• hyperparathyroidism
  • malignancy 
  • Vitamin A/D intoxication
  • sarcoidosis 
  • thiazides
  • familial hypocalciuric hypercalcemia (low urinary Ca)
  • immobolization
  • Hyperproteinemia (high albumin, but asx because the ionized form is unchanged)

Check the parathyroid hormone level to differentiate hyperpara- thyroidism from other causes.

38

Why should you treat hypercalcemia, even if it's  asymptomatic?

Prolonged hypercalcemia can cause

  • nephrocalcinosis
  • urolithiasis
  • renal failure due to calcium salt deposits in the kidney
  • bone disease secondary to loss of calcium

39

How is hypercalcemia treated?

  1. give IV fluids
  2. give furosemide to cause Ca diuresis
    • do not give thiazides because they increase serum Ca
  3. give PO phosphorus, calcitonin, bisphosphonates, plicamycin, prednisone
  4. correct underlying cause of hypercalcemia
  5. surgery if hyperparathyroidism is the cause

40

In what clinical scenario is hypomagnesemia usually seen?

What are the signs and symptoms of hypomagnesemia?

Alcoholism - magnesium is wasted through the kidneys

Signs and symptoms are similar to those of hypocalcemia (prolonged QT interval, possibly tetany).

41

In what two clinical scenario is hypermagnesemia seen?

What are the signs and symptoms?

  1. iatrogenic - usually in pregnant women who are being treated with Mg sulfate for pre-eclampsia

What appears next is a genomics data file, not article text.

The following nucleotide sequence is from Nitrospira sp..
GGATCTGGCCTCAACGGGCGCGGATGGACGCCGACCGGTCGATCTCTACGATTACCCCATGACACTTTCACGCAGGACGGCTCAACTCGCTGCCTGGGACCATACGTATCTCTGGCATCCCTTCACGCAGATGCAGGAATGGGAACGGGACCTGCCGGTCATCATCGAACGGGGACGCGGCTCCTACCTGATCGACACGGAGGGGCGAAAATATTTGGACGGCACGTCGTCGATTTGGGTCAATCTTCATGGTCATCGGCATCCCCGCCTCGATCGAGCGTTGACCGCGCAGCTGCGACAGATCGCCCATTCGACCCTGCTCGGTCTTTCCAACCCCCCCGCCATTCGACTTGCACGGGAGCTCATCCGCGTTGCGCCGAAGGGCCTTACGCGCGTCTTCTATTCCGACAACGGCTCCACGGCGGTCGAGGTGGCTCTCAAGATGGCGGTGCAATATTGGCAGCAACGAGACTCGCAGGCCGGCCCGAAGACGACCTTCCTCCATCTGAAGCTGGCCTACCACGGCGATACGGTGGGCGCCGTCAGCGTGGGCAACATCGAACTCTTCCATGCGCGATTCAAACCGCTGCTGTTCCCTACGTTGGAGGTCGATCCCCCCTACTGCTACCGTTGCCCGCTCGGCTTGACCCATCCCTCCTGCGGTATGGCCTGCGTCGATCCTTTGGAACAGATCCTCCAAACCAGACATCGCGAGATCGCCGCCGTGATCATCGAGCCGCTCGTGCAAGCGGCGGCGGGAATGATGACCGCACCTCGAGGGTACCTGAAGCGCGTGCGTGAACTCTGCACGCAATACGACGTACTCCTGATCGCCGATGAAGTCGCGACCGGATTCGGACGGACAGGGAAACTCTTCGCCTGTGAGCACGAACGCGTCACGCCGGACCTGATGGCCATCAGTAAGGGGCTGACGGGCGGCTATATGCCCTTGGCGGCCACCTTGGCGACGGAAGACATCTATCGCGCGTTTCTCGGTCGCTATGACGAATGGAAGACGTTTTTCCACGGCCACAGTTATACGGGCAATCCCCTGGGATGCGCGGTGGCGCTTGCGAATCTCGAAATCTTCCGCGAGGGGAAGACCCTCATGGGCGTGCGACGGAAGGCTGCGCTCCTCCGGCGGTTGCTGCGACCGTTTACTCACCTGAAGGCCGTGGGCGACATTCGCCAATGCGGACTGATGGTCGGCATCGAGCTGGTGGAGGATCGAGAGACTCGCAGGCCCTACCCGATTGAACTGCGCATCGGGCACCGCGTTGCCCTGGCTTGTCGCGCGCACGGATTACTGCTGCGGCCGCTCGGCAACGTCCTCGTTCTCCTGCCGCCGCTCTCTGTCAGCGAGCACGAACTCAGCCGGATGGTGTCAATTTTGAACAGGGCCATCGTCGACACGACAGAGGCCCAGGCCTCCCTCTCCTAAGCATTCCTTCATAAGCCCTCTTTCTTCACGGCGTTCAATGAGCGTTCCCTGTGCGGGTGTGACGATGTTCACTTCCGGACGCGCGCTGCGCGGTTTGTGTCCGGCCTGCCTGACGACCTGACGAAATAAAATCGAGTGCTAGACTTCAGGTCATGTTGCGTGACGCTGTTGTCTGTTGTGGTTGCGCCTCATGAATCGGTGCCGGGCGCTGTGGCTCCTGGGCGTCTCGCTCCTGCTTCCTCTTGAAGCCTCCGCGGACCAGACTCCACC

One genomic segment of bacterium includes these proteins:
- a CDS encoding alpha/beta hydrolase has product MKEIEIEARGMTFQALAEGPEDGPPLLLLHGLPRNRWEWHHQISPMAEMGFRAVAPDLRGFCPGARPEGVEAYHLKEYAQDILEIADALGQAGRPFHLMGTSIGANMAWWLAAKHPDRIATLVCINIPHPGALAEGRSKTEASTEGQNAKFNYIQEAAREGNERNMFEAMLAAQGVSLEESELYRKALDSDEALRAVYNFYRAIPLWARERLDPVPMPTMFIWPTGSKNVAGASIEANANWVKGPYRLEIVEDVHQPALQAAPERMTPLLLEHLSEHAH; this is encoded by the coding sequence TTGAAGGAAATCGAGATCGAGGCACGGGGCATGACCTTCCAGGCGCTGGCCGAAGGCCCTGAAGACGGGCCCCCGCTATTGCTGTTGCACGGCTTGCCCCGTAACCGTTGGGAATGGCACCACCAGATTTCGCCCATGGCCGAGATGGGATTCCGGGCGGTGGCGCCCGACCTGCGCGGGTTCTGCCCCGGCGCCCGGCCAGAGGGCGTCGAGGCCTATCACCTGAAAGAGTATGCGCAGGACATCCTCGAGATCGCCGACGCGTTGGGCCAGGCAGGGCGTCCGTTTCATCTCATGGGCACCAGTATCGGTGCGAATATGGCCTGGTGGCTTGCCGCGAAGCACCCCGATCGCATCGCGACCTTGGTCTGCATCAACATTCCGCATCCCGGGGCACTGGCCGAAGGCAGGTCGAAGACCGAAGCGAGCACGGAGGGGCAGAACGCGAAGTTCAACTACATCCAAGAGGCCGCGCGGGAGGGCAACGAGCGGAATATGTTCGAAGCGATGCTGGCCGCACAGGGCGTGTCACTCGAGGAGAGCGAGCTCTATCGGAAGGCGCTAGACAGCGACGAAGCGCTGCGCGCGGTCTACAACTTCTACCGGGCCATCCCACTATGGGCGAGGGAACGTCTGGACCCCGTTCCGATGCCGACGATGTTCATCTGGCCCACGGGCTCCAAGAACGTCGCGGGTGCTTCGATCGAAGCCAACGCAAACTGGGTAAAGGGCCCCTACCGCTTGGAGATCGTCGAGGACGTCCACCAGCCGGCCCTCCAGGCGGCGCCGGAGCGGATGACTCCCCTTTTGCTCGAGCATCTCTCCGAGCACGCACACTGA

2. patients with renal failure

The initial sign is a decrease in deep tendon reflexes, then hypotension and respiratory failure occur sequentially.

42

How is hypermagnesemia treated?

  • Stop magnesium infusion.
  • Assess ABCs (airway, breathing, circulation), and intubate the patient if necessary.
  • If the patient is stable, start IV fluids.
  • Furosemide can be given next, if needed, to cause a magnesium diuresis.
  • The last resort is dialysis.

43

In what two clinical scenarios is hypophosphatemia seen? What are the signs and symptoms?

Clinical Scenarios:

  1. uncontrolled diabetes, esp DKA
  2. alcoholics

Signs and Symptoms

  1. neuromuscular disturbances (encephalopathy, weakness)
  2. rhabdomyolysis (especially in alcoholic patients)
  3. anemia
  4. white blood cell and platelet dysfunction

44

What is the IV fluid of choice in hypovolemic patients?

NS or LR (regardless of other electrolyte problems). First fill the tank; then correct the imbalances that the kidney cannot sort out on its own.

45

What is the maintenance fluid of choice for adult patients who are not eating? children patients?

CHILDREN <10 kg: 1/4 NS D5W

CHILDREN >10 kg: 1/3 NS D5W

ADULT: 1/2 NS D5W

46

Should anything be added to the IV fluid for patients who are not eating?

KCl